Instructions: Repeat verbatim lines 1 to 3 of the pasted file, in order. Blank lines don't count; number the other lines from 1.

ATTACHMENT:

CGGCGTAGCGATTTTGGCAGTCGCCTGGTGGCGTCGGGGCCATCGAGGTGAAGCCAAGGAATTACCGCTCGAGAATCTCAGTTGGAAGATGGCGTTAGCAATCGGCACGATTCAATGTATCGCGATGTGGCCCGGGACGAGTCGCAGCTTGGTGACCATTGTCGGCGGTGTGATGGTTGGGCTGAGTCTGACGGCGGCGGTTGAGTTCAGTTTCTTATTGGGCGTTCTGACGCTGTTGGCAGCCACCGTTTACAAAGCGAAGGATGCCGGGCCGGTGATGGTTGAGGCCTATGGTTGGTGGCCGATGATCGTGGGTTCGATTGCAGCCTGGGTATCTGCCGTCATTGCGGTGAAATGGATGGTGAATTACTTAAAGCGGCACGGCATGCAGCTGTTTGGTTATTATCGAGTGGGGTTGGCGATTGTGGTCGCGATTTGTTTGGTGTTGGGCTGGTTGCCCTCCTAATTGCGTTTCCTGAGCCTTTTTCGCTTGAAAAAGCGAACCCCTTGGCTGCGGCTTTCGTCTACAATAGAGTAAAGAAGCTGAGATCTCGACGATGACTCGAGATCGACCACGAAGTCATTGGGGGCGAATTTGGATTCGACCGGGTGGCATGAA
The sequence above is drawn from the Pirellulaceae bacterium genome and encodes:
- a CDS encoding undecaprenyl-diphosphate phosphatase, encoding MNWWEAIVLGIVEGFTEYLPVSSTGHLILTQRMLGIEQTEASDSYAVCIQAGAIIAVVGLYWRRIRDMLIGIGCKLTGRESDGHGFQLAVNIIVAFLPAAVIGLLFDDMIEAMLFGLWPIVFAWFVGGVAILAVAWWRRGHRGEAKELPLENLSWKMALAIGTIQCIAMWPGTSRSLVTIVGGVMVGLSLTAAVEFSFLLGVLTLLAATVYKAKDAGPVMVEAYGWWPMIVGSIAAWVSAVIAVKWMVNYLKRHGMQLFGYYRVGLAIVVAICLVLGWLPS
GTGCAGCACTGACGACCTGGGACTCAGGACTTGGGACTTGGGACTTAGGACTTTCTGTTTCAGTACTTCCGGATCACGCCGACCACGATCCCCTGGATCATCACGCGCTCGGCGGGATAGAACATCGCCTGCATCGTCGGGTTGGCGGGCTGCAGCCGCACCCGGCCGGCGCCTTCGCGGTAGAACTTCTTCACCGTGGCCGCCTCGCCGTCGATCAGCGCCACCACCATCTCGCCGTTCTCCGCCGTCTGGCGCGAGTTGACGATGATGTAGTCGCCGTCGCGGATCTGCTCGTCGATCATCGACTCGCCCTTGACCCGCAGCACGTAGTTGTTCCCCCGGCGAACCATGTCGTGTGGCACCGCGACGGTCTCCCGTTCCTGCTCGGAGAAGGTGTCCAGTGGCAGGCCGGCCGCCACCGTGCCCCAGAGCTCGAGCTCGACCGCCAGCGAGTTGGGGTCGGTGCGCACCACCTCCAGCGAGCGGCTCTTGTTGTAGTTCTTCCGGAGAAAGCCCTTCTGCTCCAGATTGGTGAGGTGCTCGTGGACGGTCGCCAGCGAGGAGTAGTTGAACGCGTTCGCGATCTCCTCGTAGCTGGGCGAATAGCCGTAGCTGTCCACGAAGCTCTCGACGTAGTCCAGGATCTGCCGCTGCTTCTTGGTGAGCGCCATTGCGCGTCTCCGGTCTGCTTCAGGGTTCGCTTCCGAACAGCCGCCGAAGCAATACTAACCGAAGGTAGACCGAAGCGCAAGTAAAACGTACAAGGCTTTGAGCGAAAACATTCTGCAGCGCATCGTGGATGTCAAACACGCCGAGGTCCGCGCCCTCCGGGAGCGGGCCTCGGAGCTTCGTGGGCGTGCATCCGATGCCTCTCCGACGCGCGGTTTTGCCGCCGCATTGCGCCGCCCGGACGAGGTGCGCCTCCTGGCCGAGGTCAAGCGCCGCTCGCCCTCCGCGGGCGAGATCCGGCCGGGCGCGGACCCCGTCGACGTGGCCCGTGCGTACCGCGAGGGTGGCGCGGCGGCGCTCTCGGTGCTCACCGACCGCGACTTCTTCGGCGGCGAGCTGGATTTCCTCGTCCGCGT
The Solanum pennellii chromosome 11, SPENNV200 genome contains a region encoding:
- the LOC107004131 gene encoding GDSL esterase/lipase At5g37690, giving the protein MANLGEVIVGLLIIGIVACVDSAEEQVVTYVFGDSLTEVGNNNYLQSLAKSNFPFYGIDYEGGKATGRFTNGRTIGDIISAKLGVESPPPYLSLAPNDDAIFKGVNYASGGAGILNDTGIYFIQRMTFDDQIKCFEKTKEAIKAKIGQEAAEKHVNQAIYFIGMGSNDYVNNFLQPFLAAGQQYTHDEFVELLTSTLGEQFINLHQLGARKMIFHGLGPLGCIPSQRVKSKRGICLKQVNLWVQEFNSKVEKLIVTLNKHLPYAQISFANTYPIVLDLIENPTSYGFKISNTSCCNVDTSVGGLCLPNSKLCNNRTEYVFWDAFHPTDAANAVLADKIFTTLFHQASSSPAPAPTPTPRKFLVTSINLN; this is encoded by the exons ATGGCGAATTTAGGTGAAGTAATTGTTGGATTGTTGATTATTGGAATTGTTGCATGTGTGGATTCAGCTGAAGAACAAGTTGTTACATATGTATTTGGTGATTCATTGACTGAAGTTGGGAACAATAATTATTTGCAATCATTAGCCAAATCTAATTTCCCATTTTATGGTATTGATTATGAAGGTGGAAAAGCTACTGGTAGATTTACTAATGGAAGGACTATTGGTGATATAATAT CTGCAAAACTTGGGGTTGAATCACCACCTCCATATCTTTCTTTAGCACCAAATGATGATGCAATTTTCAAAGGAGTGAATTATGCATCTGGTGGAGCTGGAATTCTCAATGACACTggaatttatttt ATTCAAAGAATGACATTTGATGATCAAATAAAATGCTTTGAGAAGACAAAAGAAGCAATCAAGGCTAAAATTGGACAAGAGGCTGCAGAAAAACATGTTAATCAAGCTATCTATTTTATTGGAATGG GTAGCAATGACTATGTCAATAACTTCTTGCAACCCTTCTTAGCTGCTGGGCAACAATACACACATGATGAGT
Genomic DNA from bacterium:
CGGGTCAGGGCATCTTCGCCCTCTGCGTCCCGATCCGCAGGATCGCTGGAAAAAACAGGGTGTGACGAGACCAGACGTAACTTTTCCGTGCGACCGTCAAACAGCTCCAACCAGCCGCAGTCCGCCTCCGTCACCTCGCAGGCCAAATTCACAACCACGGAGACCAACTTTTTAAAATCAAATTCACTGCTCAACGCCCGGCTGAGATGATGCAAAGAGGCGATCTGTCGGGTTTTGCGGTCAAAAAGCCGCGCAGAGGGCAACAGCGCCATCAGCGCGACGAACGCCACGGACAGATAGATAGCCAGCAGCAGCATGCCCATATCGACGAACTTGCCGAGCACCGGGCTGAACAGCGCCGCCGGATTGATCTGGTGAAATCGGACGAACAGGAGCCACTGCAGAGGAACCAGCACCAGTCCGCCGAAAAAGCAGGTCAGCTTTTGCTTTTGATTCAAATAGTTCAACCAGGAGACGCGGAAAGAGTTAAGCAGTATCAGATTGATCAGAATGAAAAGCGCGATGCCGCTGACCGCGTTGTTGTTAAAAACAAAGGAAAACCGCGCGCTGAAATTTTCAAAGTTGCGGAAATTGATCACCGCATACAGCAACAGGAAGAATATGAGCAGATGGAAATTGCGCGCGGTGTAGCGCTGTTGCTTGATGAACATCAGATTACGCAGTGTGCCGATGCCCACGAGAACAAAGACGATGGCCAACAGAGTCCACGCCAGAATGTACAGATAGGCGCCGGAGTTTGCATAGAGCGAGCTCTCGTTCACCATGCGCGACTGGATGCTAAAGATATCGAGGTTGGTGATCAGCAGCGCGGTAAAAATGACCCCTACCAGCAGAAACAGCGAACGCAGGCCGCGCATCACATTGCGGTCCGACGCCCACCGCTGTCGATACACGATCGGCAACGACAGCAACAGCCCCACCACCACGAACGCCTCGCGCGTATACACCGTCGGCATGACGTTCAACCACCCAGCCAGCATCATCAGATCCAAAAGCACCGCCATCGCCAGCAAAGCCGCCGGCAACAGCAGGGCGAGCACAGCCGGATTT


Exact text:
CGGCGTAGCGATTTTGGCAGTCGCCTGGTGGCGTCGGGGCCATCGAGGTGAAGCCAAGGAATTACCGCTCGAGAATCTCAGTTGGAAGATGGCGTTAGCAATCGGCACGATTCAATGTATCGCGATGTGGCCCGGGACGAGTCGCAGCTTGGTGACCATTGTCGGCGGTGTGATGGTTGGGCTGAGTCTGACGGCGGCGGTTGAGTTCAGTTTCTTATTGGGCGTTCTGACGCTGTTGGCAGCCACCGTTTACAAAGCGAAGGATGCCGGGCCGGTGATGGTTGAGGCCTATGGTTGGTGGCCGATGATCGTGGGTTCGATTGCAGCCTGGGTATCTGCCGTCATTGCGGTGAAATGGATGGTGAATTACTTAAAGCGGCACGGCATGCAGCTGTTTGGTTATTATCGAGTGGGGTTGGCGATTGTGGTCGCGATTTGTTTGGTGTTGGGCTGGTTGCCCTCCTAATTGCGTTTCCTGAGCCTTTTTCGCTTGAAAAAGCGAACCCCTTGGCTGCGGCTTTCGTCTACAATAGAGTAAAGAAGCTGAGATCTCGACGATGACTCGAGATCGACCACGAAGTCATTGGGGGCGAATTTGGATTCGACCGGGTGGCATGAA
The sequence above is drawn from the Pirellulaceae bacterium genome and encodes:
- a CDS encoding undecaprenyl-diphosphate phosphatase, encoding MNWWEAIVLGIVEGFTEYLPVSSTGHLILTQRMLGIEQTEASDSYAVCIQAGAIIAVVGLYWRRIRDMLIGIGCKLTGRESDGHGFQLAVNIIVAFLPAAVIGLLFDDMIEAMLFGLWPIVFAWFVGGVAILAVAWWRRGHRGEAKELPLENLSWKMALAIGTIQCIAMWPGTSRSLVTIVGGVMVGLSLTAAVEFSFLLGVLTLLAATVYKAKDAGPVMVEAYGWWPMIVGSIAAWVSAVIAVKWMVNYLKRHGMQLFGYYRVGLAIVVAICLVLGWLPS